A Prince Becoming Prime Minister & Venice Is Sinking  ‌ ‌ ‌ ‌ ‌ ‌ ‌ ‌ ‌ ‌ ‌ ‌ ‌ ‌ ‌ ‌ ‌ ‌ ‌ ‌ ‌ ‌ ‌ ‌ ‌ ‌ ‌ ‌ ‌ ‌ ‌ ‌ ‌ ‌ ‌ ‌ ‌ ‌ ‌ ‌ ‌ ‌ ‌ ‌ ‌ ‌ ‌ ‌ ‌ ‌ ‌ ‌ ‌ ‌ ‌ ‌ ‌ ‌ ‌ ‌ ‌ ‌ ‌ ‌ ‌ ‌ ‌ ‌ ‌ ‌ ‌ ‌ ‌ ‌ ‌ ‌ ‌ ‌ ‌ ‌ ‌ ‌ ‌ ‌ ‌ ‌ ‌ ‌ ‌ ‌ ‌ ‌ ‌ ‌ ‌ ‌ ‌ ‌ ‌ ‌ ‌ ‌ ‌ ‌ ‌ ‌ ‌ ‌ ‌ ‌ ‌ ‌ ‌ ‌ ‌ ‌ ‌ ‌ ‌ ‌ ‌ ‌ ‌ ‌ ‌ ‌ ‌ 
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September 29, 2022


The Name’s Lula, Not Loser

(Alexandre Schneider via Getty Images)

Brazil’s presidential election looks to be the backdrop for the redemption story of a lifetime. Former President Luiz Inácio Lula da Silva (better known by his nickname, Lula), was trapped in a prison cell just three years ago on trumped-up corruption charges, but now looks poised to cleanly sweep this year’s election over President Bolsonaro.

Lula is currently polling at roughly 45% of the vote after Brazil’s first round of balloting Sunday, with Bolsonaro earning just 35%. This puts Lula 5% away from winning the election outright – in Brazilian presidential elections, the first candidate to win over 50% of the vote wins the whole thing instantly. If no candidate wins 50%, the top two will go into a runoff election on October 30.

While Bolsonaro gained the presidency on a wave of far-right populism, Lula turned the tides with left-leaning populism and nostalgia for the prosperity Brazil saw under his first two terms in office. During his presidency, 20 million Brazilians were lifted out of poverty and the country jumped from the 13th- to the seventh-largest economy in the world. Under Bolsonaro, the economy is floundering thanks in part to the government’s Covid-19 pandemic response, with double-digit inflation and fuel costs hammering everyday people’s expenses. Lula hopes to drag the economy out of its funk using government redistribution programs as part of the “new pink tide,” a wave of left-leaning politicians coming to power in South America.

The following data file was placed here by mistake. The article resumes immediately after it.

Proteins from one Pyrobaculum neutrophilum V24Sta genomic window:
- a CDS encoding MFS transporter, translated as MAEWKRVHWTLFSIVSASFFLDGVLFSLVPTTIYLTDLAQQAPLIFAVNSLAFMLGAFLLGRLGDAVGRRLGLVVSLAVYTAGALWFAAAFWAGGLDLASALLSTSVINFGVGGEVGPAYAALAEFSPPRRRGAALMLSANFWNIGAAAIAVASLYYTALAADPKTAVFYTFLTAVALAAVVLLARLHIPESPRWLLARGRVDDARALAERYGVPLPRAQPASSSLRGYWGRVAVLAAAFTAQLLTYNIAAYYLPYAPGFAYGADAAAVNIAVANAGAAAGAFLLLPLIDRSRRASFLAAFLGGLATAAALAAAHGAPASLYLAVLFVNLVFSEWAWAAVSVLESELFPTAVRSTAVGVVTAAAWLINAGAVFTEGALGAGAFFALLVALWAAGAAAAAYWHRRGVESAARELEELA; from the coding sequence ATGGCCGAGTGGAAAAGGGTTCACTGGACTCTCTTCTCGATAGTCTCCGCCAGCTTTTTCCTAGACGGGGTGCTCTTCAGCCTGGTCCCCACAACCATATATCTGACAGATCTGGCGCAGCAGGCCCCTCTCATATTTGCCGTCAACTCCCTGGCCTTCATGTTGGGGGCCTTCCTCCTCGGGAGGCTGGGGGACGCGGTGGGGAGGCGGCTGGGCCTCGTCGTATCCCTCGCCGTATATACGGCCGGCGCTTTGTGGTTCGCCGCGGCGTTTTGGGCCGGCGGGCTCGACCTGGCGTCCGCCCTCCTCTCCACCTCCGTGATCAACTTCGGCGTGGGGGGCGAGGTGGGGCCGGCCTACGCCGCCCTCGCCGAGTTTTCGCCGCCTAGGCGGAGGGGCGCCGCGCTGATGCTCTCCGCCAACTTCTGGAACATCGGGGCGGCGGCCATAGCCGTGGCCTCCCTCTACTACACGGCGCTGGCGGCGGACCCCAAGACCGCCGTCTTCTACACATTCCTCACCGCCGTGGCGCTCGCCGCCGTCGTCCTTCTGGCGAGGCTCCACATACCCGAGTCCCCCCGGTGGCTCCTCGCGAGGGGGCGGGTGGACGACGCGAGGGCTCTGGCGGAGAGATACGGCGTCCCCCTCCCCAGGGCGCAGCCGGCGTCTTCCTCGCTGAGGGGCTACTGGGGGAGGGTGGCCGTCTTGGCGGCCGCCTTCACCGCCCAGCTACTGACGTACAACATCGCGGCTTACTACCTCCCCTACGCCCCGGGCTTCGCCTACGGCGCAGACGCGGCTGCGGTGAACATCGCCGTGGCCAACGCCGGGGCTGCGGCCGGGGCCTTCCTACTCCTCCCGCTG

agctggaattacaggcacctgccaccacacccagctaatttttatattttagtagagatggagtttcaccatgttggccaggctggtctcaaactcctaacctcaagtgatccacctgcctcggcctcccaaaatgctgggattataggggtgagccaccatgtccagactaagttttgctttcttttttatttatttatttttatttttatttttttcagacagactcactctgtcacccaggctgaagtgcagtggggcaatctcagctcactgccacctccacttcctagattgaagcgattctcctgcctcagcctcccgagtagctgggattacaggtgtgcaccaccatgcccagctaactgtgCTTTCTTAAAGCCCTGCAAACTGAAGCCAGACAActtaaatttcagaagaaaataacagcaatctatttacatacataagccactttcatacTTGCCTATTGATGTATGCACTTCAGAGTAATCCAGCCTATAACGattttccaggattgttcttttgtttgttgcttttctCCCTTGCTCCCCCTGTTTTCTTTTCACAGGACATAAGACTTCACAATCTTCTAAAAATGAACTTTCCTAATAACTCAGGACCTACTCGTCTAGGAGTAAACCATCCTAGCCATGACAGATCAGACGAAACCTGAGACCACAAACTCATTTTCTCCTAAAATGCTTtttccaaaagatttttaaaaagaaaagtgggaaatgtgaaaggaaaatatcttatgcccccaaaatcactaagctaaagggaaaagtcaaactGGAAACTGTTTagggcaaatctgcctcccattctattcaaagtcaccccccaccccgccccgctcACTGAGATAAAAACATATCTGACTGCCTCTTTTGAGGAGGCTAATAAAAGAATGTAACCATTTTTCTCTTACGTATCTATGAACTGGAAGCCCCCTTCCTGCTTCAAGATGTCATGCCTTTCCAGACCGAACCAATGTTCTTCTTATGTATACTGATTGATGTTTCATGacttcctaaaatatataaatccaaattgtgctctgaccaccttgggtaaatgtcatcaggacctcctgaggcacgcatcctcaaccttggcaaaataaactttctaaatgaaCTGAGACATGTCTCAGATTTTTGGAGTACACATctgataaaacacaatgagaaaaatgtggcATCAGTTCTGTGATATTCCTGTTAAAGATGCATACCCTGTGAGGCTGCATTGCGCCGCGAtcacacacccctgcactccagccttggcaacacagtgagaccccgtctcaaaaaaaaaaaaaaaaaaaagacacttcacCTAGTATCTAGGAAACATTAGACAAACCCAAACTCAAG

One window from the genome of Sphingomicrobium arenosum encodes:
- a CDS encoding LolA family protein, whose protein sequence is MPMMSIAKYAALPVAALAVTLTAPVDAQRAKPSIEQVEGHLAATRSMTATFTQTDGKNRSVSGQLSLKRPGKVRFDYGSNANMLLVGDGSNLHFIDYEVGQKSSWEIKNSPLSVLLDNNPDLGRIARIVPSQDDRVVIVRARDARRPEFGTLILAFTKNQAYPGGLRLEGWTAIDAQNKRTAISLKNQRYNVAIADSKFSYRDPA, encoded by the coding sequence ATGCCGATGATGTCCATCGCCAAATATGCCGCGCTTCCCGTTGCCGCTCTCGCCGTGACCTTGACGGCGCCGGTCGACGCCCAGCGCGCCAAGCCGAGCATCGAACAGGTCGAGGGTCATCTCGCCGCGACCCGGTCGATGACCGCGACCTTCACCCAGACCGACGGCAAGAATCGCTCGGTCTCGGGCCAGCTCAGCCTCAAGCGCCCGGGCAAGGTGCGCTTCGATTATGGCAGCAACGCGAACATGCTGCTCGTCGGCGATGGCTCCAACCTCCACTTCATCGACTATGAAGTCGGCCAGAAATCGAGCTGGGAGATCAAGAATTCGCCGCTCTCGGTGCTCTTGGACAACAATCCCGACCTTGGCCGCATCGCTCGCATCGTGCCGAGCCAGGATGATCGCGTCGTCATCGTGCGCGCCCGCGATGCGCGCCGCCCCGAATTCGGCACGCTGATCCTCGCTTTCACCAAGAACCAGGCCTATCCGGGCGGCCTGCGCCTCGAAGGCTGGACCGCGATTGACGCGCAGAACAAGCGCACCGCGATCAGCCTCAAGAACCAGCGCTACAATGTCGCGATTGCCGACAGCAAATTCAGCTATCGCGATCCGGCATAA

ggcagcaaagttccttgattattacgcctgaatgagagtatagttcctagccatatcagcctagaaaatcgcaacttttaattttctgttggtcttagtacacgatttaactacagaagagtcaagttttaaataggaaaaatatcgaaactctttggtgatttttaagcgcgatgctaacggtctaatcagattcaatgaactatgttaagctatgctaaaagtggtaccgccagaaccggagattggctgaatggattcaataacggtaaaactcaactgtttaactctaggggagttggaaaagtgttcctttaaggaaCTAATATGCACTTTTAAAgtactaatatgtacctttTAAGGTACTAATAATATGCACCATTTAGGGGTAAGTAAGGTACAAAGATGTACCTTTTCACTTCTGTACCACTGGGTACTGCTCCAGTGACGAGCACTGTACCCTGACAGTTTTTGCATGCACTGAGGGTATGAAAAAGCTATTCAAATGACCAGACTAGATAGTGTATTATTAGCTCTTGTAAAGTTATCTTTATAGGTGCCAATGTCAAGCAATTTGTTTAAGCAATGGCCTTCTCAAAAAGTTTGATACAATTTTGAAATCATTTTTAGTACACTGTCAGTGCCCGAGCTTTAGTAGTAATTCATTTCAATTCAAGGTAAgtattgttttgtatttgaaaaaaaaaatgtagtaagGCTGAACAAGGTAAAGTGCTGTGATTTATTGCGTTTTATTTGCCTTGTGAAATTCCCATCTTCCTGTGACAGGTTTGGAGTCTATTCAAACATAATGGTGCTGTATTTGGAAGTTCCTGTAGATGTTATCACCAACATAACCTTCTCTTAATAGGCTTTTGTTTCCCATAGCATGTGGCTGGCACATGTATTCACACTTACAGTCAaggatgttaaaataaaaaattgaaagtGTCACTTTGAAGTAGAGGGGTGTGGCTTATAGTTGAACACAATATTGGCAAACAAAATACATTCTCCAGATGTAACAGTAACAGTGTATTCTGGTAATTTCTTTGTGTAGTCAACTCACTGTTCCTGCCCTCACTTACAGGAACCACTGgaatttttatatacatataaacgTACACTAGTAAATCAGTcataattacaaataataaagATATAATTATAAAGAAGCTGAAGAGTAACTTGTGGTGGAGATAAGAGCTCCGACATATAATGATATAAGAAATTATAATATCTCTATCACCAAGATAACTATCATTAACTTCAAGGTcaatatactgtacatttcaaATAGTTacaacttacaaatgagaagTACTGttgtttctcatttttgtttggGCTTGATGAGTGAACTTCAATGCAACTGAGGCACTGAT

For his part, Bolsonaro looks to be playing a new classic right-wing Trump card: contesting the results of the election. Brazil’s own right-wing populist has begun questioning the integrity of Brazil’s voting system while also hinting at violence should he lose. In one statement, he foresaw three futures for himself post-election: “prison, being killed, or victory,” and it sure looks like victory is not in the cards. (LAT, $)



Some Good News



No Man Is An Island, Not Even The President 

(Bryan R. Smith via Getty Images)
  • As the U.S. moves to exert its influence in the Pacific, one archipelago off the coast of Australia is acting as a speed bump – or rather, a collection of smaller, island-shaped speed bumps. This week, U.S. President Joe Biden is playing host to a summit of a dozen Pacific countries, including the Solomon Islands, a nation consisting of hundreds of islands in the South Pacific. 
  • Ahead of the summit, the country released a diplomatic note to its Pacific neighbors stating that it would not endorse a joint declaration that the U.S. plans to unveil at the summit. The islands said that there was no consensus on the declaration and that it would need “time to reflect” on the issues presented. The summit’s declaration mainly focuses on climate change, but more details will be revealed as the summit goes on.
  • The Solomon Islands has (yes – “has,” not “have”) politically shifted closer to China over recent years. Prime Minister Manasseh Sogavare switched the country’s diplomatic recognition from Taipei to Beijing shortly after his election in 2019, and the country recently signed a security pact with China. While their objection might be seen as Chinese-influenced obstructionism, other Pacific nations have voiced concerns about U.S. involvement in the region, stating that its push to grow its influence has felt rushed and poorly timed. (WaPo, $)

Passing The Smoking Gun…Errr, The Torch